In order for a will to be valid, a bevy of formal, technical requirements must be exactingly complied with. Among these is the rule, codified in EPTL 3-2.1(a), that the testator’s signature at the end of the will must be made in the presence of at least two witnesses (or, if signed outside the presence of witnesses, presented to at least two witnesses and acknowledged to them as his or her signature on their last will and testament). The witness requirement is obviously designed to bolster the fact that a purported will actually reflects the desires and intentions of the person who made it, and the failure of a will to have the requisite witness signatures is almost invariably fatal to its validity. In some ways, New York law is quite tolerant of variation when it comes to witness signatures – they need not be actual signatures, for example, but can be marks, symbols, etc. But when it comes to the manner in which they were obtained, however, the law is anything but tolerant. The testator must inform the witnesses that they are witnessing his or her signature on his or her will, and witnesses must actually see the signature on the document in order to act as a valid witnesses. Because of this requirement of actual visual verification of the testator’s signature, New York courts have held that blind persons cannot act as subscribing witnesses to the execution of a will. See Matter of Losee, 13 Misc. 298, 34 N.Y.S. 1120 (Sur. Ct. Westchester County 1895).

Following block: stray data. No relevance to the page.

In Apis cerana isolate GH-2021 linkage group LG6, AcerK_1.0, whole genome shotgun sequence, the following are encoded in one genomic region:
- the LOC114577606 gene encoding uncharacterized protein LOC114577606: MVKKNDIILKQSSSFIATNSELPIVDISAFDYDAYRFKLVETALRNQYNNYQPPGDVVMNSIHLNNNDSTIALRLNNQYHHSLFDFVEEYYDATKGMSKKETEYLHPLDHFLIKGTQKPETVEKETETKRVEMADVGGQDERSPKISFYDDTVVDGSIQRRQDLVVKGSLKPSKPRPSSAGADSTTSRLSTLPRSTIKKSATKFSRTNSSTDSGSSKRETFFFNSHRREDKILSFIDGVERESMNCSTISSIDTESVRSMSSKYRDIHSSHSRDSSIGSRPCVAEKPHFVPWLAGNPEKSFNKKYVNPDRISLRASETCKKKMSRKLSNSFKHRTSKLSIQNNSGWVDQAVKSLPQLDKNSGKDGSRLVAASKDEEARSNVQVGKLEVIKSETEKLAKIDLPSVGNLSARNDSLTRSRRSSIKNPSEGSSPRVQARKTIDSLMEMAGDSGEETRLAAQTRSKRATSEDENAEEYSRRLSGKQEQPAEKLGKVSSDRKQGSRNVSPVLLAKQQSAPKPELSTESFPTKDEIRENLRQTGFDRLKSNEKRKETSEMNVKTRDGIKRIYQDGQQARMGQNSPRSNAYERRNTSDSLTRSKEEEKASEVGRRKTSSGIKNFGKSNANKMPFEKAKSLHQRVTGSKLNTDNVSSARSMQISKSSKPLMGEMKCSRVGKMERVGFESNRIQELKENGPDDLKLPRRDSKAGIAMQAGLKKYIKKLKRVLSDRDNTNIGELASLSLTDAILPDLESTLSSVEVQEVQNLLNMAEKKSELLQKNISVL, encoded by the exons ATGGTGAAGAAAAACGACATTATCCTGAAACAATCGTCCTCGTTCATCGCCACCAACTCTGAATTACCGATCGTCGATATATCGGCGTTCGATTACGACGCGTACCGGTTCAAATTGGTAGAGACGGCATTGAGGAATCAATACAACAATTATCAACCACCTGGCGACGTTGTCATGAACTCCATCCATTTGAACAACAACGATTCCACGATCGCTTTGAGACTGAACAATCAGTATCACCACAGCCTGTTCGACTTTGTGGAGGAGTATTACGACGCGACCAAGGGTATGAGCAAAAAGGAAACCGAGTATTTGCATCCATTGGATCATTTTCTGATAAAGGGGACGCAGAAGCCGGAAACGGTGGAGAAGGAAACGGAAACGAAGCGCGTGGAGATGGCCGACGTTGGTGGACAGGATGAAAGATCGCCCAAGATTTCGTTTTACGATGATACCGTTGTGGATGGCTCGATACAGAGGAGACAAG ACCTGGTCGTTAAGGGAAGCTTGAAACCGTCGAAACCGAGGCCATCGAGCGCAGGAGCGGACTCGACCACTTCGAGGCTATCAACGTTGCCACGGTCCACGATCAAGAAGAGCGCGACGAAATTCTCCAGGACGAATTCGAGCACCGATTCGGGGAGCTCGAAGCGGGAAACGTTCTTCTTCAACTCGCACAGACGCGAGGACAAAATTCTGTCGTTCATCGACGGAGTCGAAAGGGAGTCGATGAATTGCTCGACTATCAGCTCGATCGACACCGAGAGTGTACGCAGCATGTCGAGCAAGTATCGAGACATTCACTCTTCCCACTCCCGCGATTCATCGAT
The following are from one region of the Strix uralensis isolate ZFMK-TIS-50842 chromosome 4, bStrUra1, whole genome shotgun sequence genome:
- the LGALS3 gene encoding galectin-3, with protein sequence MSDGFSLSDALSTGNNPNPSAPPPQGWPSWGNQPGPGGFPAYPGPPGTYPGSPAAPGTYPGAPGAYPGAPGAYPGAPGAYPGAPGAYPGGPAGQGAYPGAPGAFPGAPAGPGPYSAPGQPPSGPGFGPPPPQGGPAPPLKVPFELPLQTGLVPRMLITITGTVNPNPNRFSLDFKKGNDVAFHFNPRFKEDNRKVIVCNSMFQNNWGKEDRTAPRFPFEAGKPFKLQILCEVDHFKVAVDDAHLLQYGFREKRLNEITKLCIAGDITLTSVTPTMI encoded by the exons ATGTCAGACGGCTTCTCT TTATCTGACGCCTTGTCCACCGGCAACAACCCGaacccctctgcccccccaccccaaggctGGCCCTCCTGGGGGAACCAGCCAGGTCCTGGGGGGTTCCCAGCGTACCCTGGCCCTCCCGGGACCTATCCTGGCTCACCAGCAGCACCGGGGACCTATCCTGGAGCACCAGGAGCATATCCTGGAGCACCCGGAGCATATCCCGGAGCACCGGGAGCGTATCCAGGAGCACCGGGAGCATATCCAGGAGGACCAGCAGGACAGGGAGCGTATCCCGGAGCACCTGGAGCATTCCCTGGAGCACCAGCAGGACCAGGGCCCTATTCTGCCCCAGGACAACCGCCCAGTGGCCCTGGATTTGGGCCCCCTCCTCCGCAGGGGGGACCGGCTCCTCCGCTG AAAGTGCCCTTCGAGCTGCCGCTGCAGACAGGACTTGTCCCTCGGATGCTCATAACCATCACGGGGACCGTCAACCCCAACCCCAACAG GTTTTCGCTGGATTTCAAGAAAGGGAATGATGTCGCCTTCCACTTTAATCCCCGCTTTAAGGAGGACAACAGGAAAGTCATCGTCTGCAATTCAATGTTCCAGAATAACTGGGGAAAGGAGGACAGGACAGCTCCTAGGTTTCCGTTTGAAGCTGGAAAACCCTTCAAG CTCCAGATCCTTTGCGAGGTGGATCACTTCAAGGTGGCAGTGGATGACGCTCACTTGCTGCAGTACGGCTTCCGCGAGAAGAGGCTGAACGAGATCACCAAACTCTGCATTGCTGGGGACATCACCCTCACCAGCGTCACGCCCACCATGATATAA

The visual verification requirement is just one aspect of the complexity of the law governing the proper creation and probate of a last will and testament. It serves as a good reminder of why it is always best to have your will prepared by and executed per the instructions of an attorney.